27Drawing Lewis Structures Draw the Lewis Structure for ClO3−.Solution:Step 1 Draw the skeletal structure of the compound. The least electronegative atom is usually the central atom. Draw a single covalent bond between the central atom and each of the surrounding atoms.chlorine’s electronegativity = 3.0oxygen’s electronegativity = 3.527
28Drawing Lewis Structures Draw the Lewis Structure for ClO3−.Solution:Step 2 Count the total number of valence electrons present; add electrons for negative charges and subtract electrons for positive charges.Cl: 1 x 7 = 7 e−O: 3 x 6 = 18 e−Charge: 1 e−Total: valence e−28
30Drawing Lewis Structures Draw the Lewis Structure for ClO3−.Solution:Step 4 Use the remaining electrons to complete octets of the terminal atoms by placing pairs of electrons on each atom. Complete the octets of the most electronegative atom first.6 electrons used in single bonds20 electrons must be placed in the structure starting with terminal atomsThe structure now has a total of 24 valence electrons of the available 26.30
31Drawing Lewis Structures Draw the Lewis Structure for ClO3−.Solution:Step 5 Place any remaining electrons on the central atom.The structure now has a total of 24 valence electrons of the available 26.2 e− remain to be added to the structure.Lewis structures for polyatomic ions are enclosed by square brackets.31
32All atoms already have an octet in this structure. Drawing Lewis StructuresDraw the Lewis Structure for ClO3−.Solution:Step 6 If the central atom has fewer than eight electrons, move one or more pairs from the terminal atoms to form multiple bonds between the central atom and terminal atoms.All atoms already have an octet in this structure.32
34Worked Example 6.4Draw the Lewis structure for carbon disulfide (CS2).SetupStep 1: C and S have identical electronegativities. We will draw the skeletal structure with the unique atom, C, at the center.Step 2: The total number of valence electrons is 16: 6 from each S atom and 4 from the C atom [2(6) + 4 = 16].Step 3: Subtract 4 electrons to account for the bonds in the skeletal structure, leaving us 12 electrons to distribute.Step 4: Distribute the 12 remaining electrons as 3 lone pairs on each S atom.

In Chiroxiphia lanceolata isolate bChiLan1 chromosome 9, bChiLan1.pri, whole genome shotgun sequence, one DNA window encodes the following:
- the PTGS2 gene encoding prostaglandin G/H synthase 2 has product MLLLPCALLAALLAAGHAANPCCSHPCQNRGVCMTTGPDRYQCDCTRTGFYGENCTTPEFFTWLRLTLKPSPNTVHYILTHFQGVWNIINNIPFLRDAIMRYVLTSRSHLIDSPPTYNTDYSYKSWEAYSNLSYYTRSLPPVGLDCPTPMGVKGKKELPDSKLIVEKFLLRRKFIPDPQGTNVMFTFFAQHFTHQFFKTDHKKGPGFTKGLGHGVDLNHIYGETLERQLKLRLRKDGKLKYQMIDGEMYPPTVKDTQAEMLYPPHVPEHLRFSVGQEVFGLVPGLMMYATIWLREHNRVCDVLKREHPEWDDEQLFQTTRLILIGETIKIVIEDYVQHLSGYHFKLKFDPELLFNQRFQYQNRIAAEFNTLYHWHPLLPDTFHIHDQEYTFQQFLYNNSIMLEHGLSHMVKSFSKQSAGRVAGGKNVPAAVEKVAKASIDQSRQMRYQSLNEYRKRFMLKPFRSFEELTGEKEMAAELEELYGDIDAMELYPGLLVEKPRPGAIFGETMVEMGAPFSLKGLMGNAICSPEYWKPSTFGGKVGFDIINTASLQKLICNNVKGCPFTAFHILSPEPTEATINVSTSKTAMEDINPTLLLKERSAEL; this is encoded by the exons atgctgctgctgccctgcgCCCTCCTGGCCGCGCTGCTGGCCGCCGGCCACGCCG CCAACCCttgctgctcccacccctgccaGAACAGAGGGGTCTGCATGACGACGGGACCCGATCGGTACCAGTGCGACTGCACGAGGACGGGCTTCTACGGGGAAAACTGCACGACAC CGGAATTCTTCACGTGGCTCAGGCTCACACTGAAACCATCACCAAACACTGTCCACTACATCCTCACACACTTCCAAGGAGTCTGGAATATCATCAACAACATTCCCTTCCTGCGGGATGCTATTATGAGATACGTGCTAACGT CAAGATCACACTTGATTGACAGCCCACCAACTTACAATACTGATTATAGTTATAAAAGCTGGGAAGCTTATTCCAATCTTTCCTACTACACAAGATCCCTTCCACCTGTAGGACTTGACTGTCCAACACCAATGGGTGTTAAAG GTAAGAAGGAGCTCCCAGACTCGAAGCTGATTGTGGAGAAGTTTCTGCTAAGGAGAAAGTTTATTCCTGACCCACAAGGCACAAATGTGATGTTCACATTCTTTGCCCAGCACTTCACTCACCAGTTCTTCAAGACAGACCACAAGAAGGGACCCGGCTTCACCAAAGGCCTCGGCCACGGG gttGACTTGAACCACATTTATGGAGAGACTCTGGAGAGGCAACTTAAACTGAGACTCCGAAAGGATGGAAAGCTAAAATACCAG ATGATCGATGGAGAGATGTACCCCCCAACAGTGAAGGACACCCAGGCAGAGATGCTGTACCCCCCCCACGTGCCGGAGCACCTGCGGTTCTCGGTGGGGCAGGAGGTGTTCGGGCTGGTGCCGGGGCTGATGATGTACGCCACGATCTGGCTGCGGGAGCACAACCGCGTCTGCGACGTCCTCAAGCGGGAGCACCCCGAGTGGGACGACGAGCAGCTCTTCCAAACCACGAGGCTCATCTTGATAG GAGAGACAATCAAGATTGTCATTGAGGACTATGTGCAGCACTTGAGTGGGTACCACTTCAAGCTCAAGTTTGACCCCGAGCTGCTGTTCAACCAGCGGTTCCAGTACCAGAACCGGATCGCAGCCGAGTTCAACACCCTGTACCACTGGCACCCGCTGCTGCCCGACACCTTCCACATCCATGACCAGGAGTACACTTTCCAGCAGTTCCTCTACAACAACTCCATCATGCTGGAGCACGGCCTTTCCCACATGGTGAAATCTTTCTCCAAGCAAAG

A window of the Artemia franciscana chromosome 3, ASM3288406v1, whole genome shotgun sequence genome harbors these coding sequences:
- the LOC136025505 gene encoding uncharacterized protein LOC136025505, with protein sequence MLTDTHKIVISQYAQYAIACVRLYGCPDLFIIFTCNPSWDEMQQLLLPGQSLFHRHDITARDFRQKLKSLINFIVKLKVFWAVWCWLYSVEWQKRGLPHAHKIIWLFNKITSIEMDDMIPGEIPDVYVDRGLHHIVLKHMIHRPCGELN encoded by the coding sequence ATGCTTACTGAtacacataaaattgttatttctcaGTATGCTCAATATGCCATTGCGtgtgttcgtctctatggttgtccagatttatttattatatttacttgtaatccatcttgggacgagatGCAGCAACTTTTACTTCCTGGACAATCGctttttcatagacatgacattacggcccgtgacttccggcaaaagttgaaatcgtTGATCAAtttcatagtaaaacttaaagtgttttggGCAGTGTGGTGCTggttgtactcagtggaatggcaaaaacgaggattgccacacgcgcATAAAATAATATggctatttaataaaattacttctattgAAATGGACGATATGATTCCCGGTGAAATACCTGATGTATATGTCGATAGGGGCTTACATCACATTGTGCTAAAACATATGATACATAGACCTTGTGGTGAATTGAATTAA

35Worked Example 6.4 (cont.)Draw the Lewis structure for carbon disulfide (CS2).SetupStep 5: There are no electrons remaining after step 4, so step 5 does not apply.Step 6: To complete carbon’s octet, use one lone pair from each S atom to make a double bond to the C atom.SolutionThink About It Counting the total number of valence electrons should be relatively simple to do, but it is often done hastily and is therefore a potential source of error in this type of problem. Remember that the number of valence electrons for each element is equal to the group number of that element.
36Formal charge = valence electrons – associated electrons Lewis Structures and Formal Charge6.4Formal charge can be used to determine the most plausible Lewis Structure when more than one possibility exists for a compound.To determine associated electrons:1) All the atom’s nonbonding electrons are associated with the atom.2) Half the atom’s bonding electrons are associated with the atom.Formal charge = valence electrons – associated electrons36
37O •• = − Lewis Structures and Formal Charge Determine the formal charges on each oxygen atom in the ozone molecule (O3).O••=−4 unshared + 4 shared = 6 e−22 unshared + 6 shared = 5 e−26 unshared + 2 shared = 7 e−2Valence e−666e− associated with atom657Difference (formal charge)+1−137
38Worked Example 6.5The widespread use of fertilizers has resulted in the contamination of some groundwater with nitrates, which are potentially harmful. Nitrate toxicity is due primarily to its conversion in the body to nitrite (NO2-), which interferes with the ability of hemoglobin to transport oxygen. Determine the formal charges on each atom in the nitrate ion (NO3-).Strategy Follow the six steps to draw the Lewis structure of (NO3-). For each atom, subtract the associated electrons from the valence electrons.SetupThe N atom has five valence electrons and four associated electrons (one from each single bond and two from the double bond). Each singly bonded O atom has six valence electrons and seven associated electrons (six in three lone pairs and one from the single bond). The doubly bonded O atom has six valence electrons and six associated electrons (four in two lone pairs and two from the double bond.)
39Worked Example 6.5 (cont.) Solution The formal charges are as follows: +1 (N atom), -1 (singly bonded O atoms), and 0 (doubly bonded O atom).Think About It The sum of formal charges (+1) + (-1) + (-1) + (0) = -1 is equal to the overall charge on the nitrate ion.
40better structure (based on formal charge) Lewis Structures and Formal ChargeWhen there is more than one possible structure, the best arrangement is determined by the following guidelines:1) A Lewis structure in which all formal charges are zero is preferred.2) Small formal charges are preferred to large formal charges.3) Formal charges should be consistent with electronegativities.OC••=OC••≡−Formal charge+1−1better structure (based on formal charge)40